Bose R, Kavuri SM, Searleman AC, Shen W, Shen D, Koboldt DC, et al. Activating HER2 mutations in HER2 gene amplification negative breast cancer. Cancer Discov. 2013;3(2):224–37.
Brueffer C, Vallon-Christersson J, Grabau D, Ehinger A, Häkkinen J, Hegardt C et al. Clinical value of RNA sequencing–based classifiers for prediction of the five conventional breast Cancer biomarkers: a Report from the Population-Based Multicenter Sweden Cancerome Analysis Network—Breast Initiative. JCO Precis Oncol. 2018;(2):1–18.
Sotiriou C, Pusztai L. Gene-expression signatures in breast cancer. N Engl J Med. 2009;360(8):790–800.
Reis-Filho JS, Pusztai L. Gene expression profiling in breast cancer: classification, prognostication, and prediction. Lancet. 2011;378(9805):1812–23.
Driscoll DM, Copeland PR, MECHANISM AND REGULATION OF SELENOPROTEIN SYNTHESIS. Annu Rev Nutr. 2003;23(1):17–40.
Turanov AA, Everley RA, Hybsier S, Renko K, Schomburg L, Gygi SP, et al. Regulation of selenocysteine content of human selenoprotein P by dietary selenium and insertion of cysteine in place of selenocysteine. PLoS ONE. 2015;10(10): e0140353.
Xia Y, Hill KE, Byrne DW, Xu J, Burk RF. Effectiveness of selenium supplements in a low-selenium area of China2. Am J Clin Nutr. 2005;81(4):829–34.
Köhrle J, Frädrich C. Deiodinases control local cellular and systemic thyroid hormone availability. Free Radic Biol Med. 2022;193:59–79.
Krashin E, Silverman B, Steinberg DM, Yekutieli D, Giveon S, Fabian O, et al. Pre-diagnosis thyroid hormone dysfunction is associated with cancer mortality. Endocr Relat Cancer. 2021;28(11):705–13.
Sandsveden M, Borgquist S, Rosendahl AH, Manjer J. Low thyroid hormone receptor alpha-2 (THRα-2) tumor expression is associated with unfavorable tumor characteristics and high breast cancer mortality. Breast Cancer Res. 2021;23(1):117.
Journy NMY, Bernier MO, Doody MM, Alexander BH, Linet MS, Kitahara CM. Hyperthyroidism, hypothyroidism, and cause-specific mortality in a large cohort of women. Thyroid. 2017;27(8):1001–10.
Brandt J, Borgquist S, Almquist M, Manjer J. Thyroid function and survival following breast cancer. BJS (Br J Surg). 2016;103(12):1649–57.
Tosovic A, Bondeson A-G, Bondeson L, Ericsson U-B, Manjer J. Triiodothyronine levels in relation to mortality from breast cancer and all causes: a population-based prospective cohort study. Eur J Endocrinol. 2013;168(4):483–90.
Pascual A, Aranda A. Thyroid hormone receptors, cell growth and differentiation. Biochim Biophys Acta. 2013;1830(7):3908–16.
Kowalik MA, Puliga E, Cabras L, Sulas P, Petrelli A, Perra A, et al. Thyroid hormone inhibits hepatocellular carcinoma progression via induction of differentiation and metabolic reprogramming. J Hepatol. 2020;72(6):1159–69.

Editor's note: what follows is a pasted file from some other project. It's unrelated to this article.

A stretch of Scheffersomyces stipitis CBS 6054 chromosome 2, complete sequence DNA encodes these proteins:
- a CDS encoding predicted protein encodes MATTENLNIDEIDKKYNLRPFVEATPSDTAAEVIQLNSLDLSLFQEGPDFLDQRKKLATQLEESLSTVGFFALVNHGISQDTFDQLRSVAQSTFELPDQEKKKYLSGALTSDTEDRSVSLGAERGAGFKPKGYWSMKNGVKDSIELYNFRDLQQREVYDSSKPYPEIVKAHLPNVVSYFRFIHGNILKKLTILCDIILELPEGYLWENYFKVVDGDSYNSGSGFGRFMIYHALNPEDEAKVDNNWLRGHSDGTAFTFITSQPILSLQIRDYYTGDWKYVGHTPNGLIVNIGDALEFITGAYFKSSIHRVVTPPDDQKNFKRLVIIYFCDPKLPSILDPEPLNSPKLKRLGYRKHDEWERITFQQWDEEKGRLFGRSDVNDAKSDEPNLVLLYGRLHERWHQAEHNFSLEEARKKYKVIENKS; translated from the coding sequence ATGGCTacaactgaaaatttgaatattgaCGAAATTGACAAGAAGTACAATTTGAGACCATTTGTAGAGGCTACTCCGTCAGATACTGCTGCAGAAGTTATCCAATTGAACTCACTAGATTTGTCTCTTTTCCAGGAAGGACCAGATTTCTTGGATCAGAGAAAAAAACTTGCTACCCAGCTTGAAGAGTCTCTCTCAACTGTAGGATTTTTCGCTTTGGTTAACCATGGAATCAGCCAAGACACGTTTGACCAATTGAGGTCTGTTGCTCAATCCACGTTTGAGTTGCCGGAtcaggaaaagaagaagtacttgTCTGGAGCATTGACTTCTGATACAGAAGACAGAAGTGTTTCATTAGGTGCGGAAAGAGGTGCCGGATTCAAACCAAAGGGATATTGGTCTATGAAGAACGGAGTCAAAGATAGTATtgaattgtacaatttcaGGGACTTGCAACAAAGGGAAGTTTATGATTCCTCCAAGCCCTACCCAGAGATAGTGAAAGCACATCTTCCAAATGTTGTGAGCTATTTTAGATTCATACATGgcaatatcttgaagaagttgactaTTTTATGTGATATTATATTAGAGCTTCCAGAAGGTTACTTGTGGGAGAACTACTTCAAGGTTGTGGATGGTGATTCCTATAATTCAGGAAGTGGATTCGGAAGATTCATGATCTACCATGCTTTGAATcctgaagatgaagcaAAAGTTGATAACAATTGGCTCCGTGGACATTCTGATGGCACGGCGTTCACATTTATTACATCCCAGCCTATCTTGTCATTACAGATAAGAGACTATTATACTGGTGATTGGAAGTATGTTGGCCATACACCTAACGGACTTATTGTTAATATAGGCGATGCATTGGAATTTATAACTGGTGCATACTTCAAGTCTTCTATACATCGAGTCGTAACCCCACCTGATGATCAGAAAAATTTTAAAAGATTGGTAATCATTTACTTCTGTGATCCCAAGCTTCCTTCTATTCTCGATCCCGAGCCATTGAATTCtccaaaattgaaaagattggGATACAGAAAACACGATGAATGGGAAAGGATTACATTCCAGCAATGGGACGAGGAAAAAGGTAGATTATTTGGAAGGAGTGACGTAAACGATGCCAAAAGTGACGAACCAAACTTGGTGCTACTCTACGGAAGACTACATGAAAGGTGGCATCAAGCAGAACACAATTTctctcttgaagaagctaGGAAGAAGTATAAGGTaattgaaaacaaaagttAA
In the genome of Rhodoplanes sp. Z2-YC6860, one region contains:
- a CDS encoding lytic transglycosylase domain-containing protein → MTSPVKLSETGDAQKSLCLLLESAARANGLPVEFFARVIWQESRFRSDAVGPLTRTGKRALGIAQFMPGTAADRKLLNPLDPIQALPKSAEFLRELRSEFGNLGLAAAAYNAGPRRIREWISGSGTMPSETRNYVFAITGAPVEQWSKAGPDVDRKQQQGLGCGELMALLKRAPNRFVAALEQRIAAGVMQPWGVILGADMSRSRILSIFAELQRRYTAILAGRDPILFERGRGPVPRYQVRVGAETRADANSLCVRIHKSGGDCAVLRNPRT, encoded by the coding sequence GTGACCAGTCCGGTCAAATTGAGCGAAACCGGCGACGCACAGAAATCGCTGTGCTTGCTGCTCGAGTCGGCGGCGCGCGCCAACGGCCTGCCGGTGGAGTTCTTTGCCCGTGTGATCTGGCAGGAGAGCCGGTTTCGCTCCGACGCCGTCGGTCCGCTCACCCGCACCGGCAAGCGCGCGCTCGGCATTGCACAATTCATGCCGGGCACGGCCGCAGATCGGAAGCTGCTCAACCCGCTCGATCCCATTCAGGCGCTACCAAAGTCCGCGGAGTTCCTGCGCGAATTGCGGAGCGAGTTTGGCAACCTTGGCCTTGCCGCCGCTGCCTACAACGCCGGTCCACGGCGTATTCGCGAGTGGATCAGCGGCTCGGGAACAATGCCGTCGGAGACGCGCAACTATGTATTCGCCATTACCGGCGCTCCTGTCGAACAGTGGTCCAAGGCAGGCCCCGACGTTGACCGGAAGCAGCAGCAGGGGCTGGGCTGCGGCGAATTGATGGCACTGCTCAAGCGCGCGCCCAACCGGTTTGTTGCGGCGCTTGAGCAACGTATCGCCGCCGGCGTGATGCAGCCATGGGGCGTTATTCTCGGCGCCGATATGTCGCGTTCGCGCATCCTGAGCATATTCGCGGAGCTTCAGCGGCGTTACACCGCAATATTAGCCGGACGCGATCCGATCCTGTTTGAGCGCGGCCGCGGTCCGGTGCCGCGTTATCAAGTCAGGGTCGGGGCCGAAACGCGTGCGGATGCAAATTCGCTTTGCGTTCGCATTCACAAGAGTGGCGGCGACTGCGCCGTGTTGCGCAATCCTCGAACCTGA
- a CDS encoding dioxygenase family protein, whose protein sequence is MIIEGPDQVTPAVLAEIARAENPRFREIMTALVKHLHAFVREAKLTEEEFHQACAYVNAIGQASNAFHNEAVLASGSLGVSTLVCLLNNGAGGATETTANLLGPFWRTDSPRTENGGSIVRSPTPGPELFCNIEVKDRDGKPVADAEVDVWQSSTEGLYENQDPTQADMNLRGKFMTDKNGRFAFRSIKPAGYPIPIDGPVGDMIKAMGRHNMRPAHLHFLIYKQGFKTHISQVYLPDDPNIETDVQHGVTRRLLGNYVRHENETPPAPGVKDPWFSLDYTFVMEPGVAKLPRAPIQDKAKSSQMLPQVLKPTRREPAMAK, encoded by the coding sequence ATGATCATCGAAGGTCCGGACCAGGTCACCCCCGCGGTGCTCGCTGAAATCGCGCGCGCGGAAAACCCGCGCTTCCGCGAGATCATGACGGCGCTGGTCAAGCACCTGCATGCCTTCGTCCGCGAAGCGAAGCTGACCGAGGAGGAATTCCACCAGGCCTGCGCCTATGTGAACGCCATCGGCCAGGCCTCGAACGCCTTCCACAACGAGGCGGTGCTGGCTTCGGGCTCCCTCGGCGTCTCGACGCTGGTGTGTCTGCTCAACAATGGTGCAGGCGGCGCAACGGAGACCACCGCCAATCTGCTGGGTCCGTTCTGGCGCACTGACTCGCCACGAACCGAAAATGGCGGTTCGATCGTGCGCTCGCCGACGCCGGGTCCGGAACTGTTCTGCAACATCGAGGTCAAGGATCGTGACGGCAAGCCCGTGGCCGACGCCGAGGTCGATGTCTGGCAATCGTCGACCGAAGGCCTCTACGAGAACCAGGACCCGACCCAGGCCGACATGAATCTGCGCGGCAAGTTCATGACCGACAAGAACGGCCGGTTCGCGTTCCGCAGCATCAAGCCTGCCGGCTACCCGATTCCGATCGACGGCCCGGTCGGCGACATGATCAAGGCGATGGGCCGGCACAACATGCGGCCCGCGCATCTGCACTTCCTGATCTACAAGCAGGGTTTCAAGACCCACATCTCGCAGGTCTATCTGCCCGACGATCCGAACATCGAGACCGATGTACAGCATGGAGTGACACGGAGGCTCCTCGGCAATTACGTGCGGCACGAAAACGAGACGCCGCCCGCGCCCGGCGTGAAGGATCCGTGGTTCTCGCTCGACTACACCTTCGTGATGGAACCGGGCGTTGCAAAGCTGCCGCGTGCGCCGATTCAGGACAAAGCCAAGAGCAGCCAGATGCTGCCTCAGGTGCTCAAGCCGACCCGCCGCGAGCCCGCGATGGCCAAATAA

Dentice M, Luongo C, Huang S, Ambrosio R, Elefante A, Mirebeau-Prunier D, et al. Sonic hedgehog-induced type 3 deiodinase blocks thyroid hormone action enhancing proliferation of normal and malignant keratinocytes. Proc Natl Acad Sci. 2007;104(36):14466–71.
Labunskyy VM, Hatfield DL, Gladyshev VN. The Sep15 protein family: roles in disulfide bond formation and quality control in the endoplasmic reticulum. IUBMB Life. 2007;59(1):1–5.
Ferguson AD, Labunskyy VM, Fomenko DE, Araç D, Chelliah Y, Amezcua CA, et al. NMR structures of the selenoproteins Sep15 and SelM reveal redox activity of a new thioredoxin-like family*. J Biol Chem. 2006;281(6):3536–43.
Davis CD, Tsuji PA, Milner JA. Selenoproteins and cancer prevention. Annu Rev Nutr. 2012;32(1):73–95.
Zigrossi A, Hong LK, Ekyalongo RC, Cruz-Alvarez C, Gornick E, Diamond AM, et al. SELENOF is a new tumor suppressor in breast cancer. Oncogene. 2022;41(9):1263–8.
Lan X, Xing J, Gao H, Li S, Quan L, Jiang Y, et al. Decreased expression of Selenoproteins as a poor prognosticator of gastric cancer in humans. Biol Trace Elem Res. 2017;178(1):22–8.
Dai X, Thongchot S, Dokduang H, Loilome W, Khuntikeo N, Titapun A, et al. Potential of Selenium Compounds as New Anticancer Agents for Cholangiocarcinoma. Anticancer Res. 2016;36(11):5981–8.
Schomburg L, Schweizer U. Hierarchical regulation of selenoprotein expression and sex-specific effects of selenium. Biochim Biophys Acta (BBA) Gen Subj. 2009;1790(11):1453–62.
Bermano G, Nicol F, Dyer JA, Sunde RA, Beckett GJ, Arthur JR, et al. Tissue-specific regulation of selenoenzyme gene expression during selenium deficiency in rats. Biochem J. 1995;311(2):425–30.
Baker JR, Umesh S, Jenab M, Schomburg L, Tjønneland A, Olsen A, et al. Prediagnostic blood selenium status and mortality among patients with colorectal cancer in western european populations. Biomedicines. 2021;9(11): 1521.
Bleys J, Navas-Acien A, Guallar E. Serum selenium levels and all-cause, cancer, and cardiovascular mortality among US adults. Arch Intern Med. 2008;168(4):404–10.
Rogoża-Janiszewska E, Malińska K, Baszuk P, Marciniak W, Derkacz R, Lener M, et al. Serum selenium level and 10-year survival after melanoma. Biomedicines. 2021;9(8): 991.
Lubiński J, Marciniak W, Muszynska M, Jaworowska E, Sulikowski M, Jakubowska A, et al. Serum selenium levels and the risk of progression of laryngeal cancer. PLoS ONE. 2018;13(1): e0184873.
Pietrzak S, Wójcik J, Scott RJ, Kashyap A, Grodzki T, Baszuk P, et al. Influence of the selenium level on overall survival in lung cancer. J Trace Elem Med Biol. 2019;56:46–51.